What Effect Does CS0 Have On CS1 Performance And Major Retention?

John Kevin Doyle
2011 Journal of College Teaching & Learning (TLC)  
Three years ago, due to a lower than desired success rate in our first major course, Introduction to Computer Programming (CS1), and a lower than desired proportion of students in CS1 selecting Computer Science or Computer Information Systems as their major, we introduced a new course, Introduction to Computer Science (CS0), and made it a prerequisite for CS1. It was therefore required of all prospective Computer Science majors and Computer Information Systems majors. Our intention was to
more » ... ention was to improve the subsequent performance of students in CS1, to reduce the proportion of students who withdrew from CS1, and to increase the proportion of CS1 students who became Computer Science or Computer Information Systems majors. This paper reports our progress on these measures. Our results show that after CS0 was introduced, students performed better in CS1 than before CS0 was introduced, and that this difference is statistically significant. The withdraw rate from CS1, among students who completed CS0, has been reduced. The proportion of students who performed well (earned a grade of A or B) in CS1 has been raised among students who completed CS0, and this difference is statistically significant. A higher proportion of students who completed both CS0 and CS1 declared Computer Science or Computer Information Systems majors, than before CS0 was introduced, and this difference is statistically significant. The proportion of students who performed well in CS1 and who declared Computer Science or Computer Information Systems majors was substantially raised, and this difference is statistically significant. We compare these results with previous papers on this topic, and conclude that the results are consistent, and the statistical significance of the results is improved by the larger sample sizes being analyzed.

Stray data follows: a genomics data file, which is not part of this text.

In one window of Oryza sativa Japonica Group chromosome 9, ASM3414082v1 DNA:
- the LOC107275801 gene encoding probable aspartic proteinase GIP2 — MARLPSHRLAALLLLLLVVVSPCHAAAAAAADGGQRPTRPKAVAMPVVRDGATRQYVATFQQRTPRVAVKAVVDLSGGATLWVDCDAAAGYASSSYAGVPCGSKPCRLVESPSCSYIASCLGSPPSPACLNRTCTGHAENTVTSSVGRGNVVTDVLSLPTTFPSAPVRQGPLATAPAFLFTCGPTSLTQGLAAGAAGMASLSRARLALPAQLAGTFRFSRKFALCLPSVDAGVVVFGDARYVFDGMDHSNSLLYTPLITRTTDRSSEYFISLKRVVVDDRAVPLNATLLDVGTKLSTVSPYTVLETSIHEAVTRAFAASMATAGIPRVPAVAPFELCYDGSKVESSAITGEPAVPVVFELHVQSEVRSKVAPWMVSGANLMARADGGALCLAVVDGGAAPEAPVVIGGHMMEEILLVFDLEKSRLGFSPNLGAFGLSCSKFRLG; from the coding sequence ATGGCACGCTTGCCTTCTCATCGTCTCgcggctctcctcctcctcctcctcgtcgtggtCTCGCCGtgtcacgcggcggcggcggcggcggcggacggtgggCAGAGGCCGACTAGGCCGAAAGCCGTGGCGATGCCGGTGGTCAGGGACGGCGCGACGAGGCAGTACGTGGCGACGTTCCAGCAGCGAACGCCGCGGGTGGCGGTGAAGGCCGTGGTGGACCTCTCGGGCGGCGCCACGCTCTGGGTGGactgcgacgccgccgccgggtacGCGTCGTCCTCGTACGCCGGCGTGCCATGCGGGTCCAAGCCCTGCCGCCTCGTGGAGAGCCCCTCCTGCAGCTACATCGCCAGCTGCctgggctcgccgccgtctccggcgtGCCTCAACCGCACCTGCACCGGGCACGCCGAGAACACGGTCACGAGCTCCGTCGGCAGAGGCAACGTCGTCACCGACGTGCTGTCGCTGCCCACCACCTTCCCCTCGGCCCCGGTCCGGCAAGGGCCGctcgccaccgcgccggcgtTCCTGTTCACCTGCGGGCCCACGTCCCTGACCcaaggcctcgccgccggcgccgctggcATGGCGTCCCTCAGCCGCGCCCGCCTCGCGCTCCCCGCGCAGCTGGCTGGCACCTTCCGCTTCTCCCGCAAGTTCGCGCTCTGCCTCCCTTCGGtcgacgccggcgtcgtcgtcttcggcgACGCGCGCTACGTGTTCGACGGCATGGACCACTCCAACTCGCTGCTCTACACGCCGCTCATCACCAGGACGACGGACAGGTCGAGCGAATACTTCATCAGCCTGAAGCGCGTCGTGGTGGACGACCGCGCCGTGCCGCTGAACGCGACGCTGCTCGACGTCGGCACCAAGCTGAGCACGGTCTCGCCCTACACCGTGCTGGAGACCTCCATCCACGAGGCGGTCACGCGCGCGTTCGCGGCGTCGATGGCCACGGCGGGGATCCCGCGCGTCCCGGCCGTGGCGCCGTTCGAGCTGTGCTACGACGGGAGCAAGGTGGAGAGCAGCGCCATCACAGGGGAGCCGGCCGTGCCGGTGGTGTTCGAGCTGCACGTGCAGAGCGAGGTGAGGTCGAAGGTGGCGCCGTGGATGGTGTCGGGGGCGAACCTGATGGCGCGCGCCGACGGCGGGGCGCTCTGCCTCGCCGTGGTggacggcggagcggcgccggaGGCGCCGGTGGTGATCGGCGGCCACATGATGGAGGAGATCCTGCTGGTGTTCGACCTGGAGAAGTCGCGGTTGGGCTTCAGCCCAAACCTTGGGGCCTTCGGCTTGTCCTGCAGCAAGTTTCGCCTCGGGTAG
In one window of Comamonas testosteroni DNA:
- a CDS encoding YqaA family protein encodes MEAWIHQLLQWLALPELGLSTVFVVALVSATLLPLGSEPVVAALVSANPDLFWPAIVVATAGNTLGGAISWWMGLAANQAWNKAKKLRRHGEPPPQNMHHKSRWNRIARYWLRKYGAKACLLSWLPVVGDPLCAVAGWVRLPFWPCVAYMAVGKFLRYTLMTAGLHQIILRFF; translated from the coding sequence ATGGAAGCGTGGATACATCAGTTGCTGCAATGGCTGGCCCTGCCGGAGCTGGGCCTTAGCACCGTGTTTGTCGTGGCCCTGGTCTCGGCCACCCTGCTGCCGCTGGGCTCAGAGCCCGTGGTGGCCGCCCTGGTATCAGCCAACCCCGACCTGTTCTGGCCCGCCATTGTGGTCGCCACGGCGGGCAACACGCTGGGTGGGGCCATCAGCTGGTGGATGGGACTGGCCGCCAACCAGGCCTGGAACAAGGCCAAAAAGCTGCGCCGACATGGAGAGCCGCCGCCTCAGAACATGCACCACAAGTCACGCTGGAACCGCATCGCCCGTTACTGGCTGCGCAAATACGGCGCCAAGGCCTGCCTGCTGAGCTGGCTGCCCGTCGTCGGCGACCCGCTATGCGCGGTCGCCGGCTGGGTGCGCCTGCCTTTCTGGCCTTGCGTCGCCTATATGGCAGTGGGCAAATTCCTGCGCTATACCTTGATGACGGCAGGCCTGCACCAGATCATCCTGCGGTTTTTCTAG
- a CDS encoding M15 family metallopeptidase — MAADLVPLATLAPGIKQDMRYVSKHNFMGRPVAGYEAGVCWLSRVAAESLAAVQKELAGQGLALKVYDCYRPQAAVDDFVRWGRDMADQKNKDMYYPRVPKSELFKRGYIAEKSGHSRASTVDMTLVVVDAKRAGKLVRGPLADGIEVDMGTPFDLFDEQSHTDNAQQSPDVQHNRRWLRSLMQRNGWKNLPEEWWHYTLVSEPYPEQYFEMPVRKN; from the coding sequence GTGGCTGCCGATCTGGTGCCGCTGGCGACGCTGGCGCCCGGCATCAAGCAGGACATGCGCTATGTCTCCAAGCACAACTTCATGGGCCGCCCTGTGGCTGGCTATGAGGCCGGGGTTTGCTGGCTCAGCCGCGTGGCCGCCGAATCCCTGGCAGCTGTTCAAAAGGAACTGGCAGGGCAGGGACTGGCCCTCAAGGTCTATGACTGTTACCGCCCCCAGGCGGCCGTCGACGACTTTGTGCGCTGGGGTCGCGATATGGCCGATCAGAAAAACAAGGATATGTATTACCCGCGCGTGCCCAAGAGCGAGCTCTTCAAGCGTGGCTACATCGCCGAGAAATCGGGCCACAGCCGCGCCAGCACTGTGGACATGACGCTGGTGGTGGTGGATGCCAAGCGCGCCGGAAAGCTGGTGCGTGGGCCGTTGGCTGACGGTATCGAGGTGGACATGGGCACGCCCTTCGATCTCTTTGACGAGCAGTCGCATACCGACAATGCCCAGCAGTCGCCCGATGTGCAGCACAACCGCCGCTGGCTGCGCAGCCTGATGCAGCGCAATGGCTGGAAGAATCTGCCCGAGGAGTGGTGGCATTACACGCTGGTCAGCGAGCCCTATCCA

doi:10.19030/tlc.v3i5.1717 fatcat:cs47klrkr5f5vmbxbifhs3lx2q